Managing historic cities

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M Saleem Beg
The rapid urbanization witnessed in recent times has accelerated the pace of change in all aspects of life, particularly in urban environments. A majority of Asian cities and towns are exposed to strong extraneous and fast-growing agents of change that disturb the delicate balance that exists between the physical, social, cultural and ecological aspects of the urban settlements. In order to strengthen Indian cities and towns to cope with these changes that threaten to destroy the diverse heritage, UNESCO took the initiative to form a national Network.

The UNESCO led Indian Heritage Cities Network was formally established as a trust in 2009 with five founding trustees. The trustees include Director UNESCO, India Bhutan and Nepal, Director School of Planning and architecture Delhi. I am also one of the five trustees.  More than any specific achievement or claim to expertise, it was due to historic and cultural importance of Srinagar city that I got a place on the Apex body of the trust. The trust has been expanding and setting up benchmarks for heritage resource based development in different India cities and in a matter of a year, 22 cities have enrolled as members. Srinagar has also signed in as a member of the Network.

The trust has partnered with many national and international agencies for taking further its charter. The main strength of the trust has been its ability to rope in international partners where heritage conservation has been an essential part of urban planning.

France, as all of us know, is way ahead of other countries in the continent in evolving a successful planning model for city development that ensures preservation of heritage and heritage based development. The nodal organization in France, Association Nationale des Villes et Pays d’Art et d’Histoire (French Association for Historic Cities) (ANVPAH) is the lead partner in IHCN international network.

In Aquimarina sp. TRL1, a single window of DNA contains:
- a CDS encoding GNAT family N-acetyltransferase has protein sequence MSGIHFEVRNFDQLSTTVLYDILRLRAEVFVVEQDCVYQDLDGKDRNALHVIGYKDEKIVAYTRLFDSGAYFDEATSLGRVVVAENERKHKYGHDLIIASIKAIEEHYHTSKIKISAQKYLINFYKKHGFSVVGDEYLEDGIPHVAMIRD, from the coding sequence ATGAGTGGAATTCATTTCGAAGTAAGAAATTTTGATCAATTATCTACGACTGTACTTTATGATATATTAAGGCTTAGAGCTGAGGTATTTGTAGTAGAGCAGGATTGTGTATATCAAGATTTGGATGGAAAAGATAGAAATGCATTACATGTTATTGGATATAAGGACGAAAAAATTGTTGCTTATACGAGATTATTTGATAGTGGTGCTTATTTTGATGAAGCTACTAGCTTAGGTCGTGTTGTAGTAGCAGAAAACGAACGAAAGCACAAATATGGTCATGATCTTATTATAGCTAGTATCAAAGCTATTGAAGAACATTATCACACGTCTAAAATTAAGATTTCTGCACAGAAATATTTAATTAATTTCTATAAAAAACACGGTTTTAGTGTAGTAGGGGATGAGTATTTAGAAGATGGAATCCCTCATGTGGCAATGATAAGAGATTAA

The trust has enrolled seven French cities as its international partners. In October, a delegation of mayors of 11 Indian cities from Rajasthan, MP and Karnataka visited four French cities. I accompanied the delegation as a UNESCO expert. The visit exposed the mayors to the strategies and planning tools adopted by the French cities for mainstreaming heritage based resources in the development process. Transport and urban mobility is one of the prime concerns in French cities.

It has been flagged as the key to restore and uplift the urban experience and improve the quality of city life. Urban mobility is also linked to the air quality and pollution in the cities and therefore reduction of vehicular traffic is an essential part of this program. The urban planners explained to the delegation how they gave up sole reliance on widening of roads and construction of flyovers as an answer to problems of urban mobility. They have instead been propagating pedestrianisation and pushing for public transport as viable and more lasting solution. Their experience with this mode of urban planning has given handsome results and the city councils in France spent session after session to explain how they have been able to achieve phenomenal relief for the cities.

It was interesting to find that such concepts and strategies are simply not known to Indian cities where road widening, new roads and flyovers are the only available solution. Our internal assessment and discussions revealed that the historic cities like Srinagar, Jaipur, Udaipur, Indore etc can, with firm resolve and effort, introduce these two measures which will have a demonstrative impact with least investment of time and money. Looking at Srinagar it is perhaps the most critical planning exercise that the Urban Development authorities should initiate with a sense of urgency.

Srinagar is craving for decongestion of roads. The residents and visitors are gasping for a breath in the historic urban space. The impact of pedestrianisation of some of the road accesses in civil lines and down town mohallas will be phenomenal. It will give this city the privilege of leading the urban revolution and become a torch bearer for the historic cities.

(The writer is a former DG tourism and heads INTACH’s Kashmir chapter.)

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About Author

A journalist with seven years of working experience in Kashmir.

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